The Respondent’s cause of action is one for contractual damages that she contends were suffered in consequence of what is alleged to be a premature termination of a fixed-term contract.
The relevant portion of the Respondent’s statement of claim read as follows:
“The Respondent was appointed in an executive position commencing 15 August 2017, a position she would serve in for a period of five years. She would earn a salary of R3 030 337.60 per annum. On 29 August 2017, the Excipient repudiated the contract by purporting to terminate it with effect from 20 August 2017 on the grounds that the Respondent’s position had become redundant. As a result of the breach, the Respondent suffered damages that equal to the salary she would have earned for the remainder of the contract.”The Excipient gave notice (in terms of Rule 23(1) of the Uniform Rules of Court) of its intention to except to the Respondent’s statement of case on the basis that it was vague and embarrassing, alternatively, that it lacked the averments necessary to sustain the Respondent’s claim.
Whether the Uniform Rules of Court are applicable in Labour Court proceedings.
As a starting point, Van Niekerk J stated that the Uniform Rules of Court are not applicable to proceedings in the Labour Court (“LC”). Rule 11 of the Rules of the LC provide that if a situation arises for which the LC Rules do not provide, the court may adopt any procedure it deems appropriate in the circumstances. However, Van Niekerk emphasised that Rule 11 is not a form of default procedure in the LC nor is it open to litigants to selectively rely on.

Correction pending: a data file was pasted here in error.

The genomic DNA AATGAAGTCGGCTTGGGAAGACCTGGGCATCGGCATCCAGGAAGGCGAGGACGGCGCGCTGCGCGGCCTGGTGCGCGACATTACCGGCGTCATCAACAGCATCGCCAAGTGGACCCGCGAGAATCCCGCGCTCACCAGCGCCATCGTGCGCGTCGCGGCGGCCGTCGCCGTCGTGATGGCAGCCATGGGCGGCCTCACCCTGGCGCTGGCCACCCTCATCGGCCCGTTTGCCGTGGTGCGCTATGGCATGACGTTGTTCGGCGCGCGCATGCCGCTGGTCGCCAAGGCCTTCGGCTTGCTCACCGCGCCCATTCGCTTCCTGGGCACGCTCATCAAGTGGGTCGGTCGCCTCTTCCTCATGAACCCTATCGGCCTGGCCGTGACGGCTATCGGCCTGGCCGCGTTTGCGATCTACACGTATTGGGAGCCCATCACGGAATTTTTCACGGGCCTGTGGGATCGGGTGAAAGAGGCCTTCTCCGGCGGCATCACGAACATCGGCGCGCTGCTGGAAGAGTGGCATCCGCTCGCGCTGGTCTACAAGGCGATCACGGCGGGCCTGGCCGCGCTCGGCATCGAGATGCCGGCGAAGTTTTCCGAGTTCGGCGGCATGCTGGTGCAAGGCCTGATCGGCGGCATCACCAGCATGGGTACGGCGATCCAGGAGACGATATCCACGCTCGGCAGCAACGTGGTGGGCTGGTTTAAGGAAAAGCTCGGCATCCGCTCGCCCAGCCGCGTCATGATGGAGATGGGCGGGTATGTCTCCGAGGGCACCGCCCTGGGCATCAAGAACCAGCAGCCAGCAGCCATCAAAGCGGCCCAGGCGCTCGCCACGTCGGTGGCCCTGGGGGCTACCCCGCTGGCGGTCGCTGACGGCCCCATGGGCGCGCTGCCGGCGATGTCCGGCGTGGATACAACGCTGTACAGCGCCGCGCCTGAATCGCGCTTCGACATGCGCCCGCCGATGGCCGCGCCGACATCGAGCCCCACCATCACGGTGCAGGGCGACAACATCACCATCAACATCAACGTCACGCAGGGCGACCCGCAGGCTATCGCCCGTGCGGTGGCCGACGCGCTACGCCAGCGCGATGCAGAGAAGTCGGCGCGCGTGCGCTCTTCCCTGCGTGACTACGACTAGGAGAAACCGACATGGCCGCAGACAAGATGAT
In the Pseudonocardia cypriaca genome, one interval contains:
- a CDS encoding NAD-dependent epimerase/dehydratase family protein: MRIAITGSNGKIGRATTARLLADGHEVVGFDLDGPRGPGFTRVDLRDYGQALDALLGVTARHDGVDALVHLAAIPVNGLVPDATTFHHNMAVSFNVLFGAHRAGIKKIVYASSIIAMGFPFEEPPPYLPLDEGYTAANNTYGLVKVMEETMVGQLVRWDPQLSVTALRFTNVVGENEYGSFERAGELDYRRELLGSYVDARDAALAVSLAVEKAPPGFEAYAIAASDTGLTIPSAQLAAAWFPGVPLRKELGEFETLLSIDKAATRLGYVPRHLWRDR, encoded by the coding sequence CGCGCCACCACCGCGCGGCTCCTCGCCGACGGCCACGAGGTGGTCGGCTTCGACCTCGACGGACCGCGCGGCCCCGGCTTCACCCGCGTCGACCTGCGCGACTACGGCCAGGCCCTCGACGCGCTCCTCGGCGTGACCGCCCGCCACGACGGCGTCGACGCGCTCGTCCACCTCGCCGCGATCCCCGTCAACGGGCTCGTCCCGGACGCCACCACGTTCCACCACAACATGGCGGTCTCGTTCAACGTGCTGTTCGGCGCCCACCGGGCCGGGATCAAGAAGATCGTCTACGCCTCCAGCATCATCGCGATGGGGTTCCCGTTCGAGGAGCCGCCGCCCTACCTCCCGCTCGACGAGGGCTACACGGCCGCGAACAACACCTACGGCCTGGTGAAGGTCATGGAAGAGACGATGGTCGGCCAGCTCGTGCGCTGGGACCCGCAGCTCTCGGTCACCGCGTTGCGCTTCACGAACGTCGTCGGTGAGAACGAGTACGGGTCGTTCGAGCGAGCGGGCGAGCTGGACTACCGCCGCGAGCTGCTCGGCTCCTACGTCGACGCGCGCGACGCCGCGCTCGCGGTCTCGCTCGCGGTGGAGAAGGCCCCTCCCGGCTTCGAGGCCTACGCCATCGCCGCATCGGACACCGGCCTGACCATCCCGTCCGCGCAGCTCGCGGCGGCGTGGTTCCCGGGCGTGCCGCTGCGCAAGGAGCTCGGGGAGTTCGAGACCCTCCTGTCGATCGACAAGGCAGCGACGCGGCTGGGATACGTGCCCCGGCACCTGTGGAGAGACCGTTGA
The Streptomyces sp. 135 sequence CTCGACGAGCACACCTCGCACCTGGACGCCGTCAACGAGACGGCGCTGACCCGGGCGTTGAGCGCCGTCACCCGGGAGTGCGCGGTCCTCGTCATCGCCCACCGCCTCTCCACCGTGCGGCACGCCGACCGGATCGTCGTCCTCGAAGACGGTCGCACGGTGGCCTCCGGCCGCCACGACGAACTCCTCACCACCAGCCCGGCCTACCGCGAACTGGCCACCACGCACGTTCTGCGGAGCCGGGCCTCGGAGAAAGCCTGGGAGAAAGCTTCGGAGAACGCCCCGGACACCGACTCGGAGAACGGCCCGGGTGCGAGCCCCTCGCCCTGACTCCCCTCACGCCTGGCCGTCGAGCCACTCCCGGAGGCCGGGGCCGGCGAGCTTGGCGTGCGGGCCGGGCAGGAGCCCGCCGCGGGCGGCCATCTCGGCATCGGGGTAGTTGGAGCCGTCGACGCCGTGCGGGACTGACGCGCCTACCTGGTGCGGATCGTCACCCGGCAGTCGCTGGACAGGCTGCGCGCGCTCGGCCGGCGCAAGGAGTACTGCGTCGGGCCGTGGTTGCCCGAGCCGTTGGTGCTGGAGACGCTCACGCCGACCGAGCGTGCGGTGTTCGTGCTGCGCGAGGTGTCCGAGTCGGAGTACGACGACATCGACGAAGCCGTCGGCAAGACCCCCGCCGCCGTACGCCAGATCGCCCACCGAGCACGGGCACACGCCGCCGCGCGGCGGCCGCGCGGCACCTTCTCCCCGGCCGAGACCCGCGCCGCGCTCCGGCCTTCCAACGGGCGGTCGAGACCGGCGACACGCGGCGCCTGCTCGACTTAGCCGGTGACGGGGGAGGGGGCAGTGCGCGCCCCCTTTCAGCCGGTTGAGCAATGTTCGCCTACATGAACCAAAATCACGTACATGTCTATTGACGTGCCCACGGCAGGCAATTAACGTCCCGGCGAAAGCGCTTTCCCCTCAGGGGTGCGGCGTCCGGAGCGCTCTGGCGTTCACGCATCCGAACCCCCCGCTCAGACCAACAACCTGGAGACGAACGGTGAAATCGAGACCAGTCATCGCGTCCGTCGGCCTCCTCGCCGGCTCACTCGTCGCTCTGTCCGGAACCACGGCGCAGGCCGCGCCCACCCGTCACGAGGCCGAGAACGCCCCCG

As the court held, Rule 11 is the appropriate procedure in which to file an exception and that Uniform Rule 23 is an appropriate guide as to when and how an exception should be filed.
Whether or not the Respondent’s statement of claim is excipiable is to be determined by reference to Rule 6 of the LC Rules and not in terms of any other rule in the Uniform Rules of Court.
Rule 6 requires no more than a party, referring a statement of claim, to record in a concise manner the relevant facts on which that party relies and also the legal issues that arise. For the Excipient to succeed, it is necessary to persuade the court that on every interpretation, the pleading in question can reasonably bear no cause of action.
Van Niekerk J held that it was clear from the pleading that the Respondent relied on repudiation of the contract in order to claim damages. All that was required in this instance, was the assertion that there was a repudiation of the fundamental term of the contract (i.e. conduct which exhibits an objectively deliberate and unequivocal intention not to be bound any longer by the contract).
The Court held that the Respondent’s statement of claim complied with Rule 6 of the LC Rules. The exception was dismissed with costs.
One of the primary purposes of the Labour Relations Act is to establish a system of dispute resolution that is less formal, efficient and inexpensive. The LC Rules are an integral element in achieving this purpose. Thus, an over-technical approach to litigation is not welcome in the LC, particularly in litigation between dismissed employees and their employers, where the promotion of access to justice may be frustrated by the cost of litigation.
Written by Jordan Dias and supervised by Pierre van der Merwe, 18 May 2018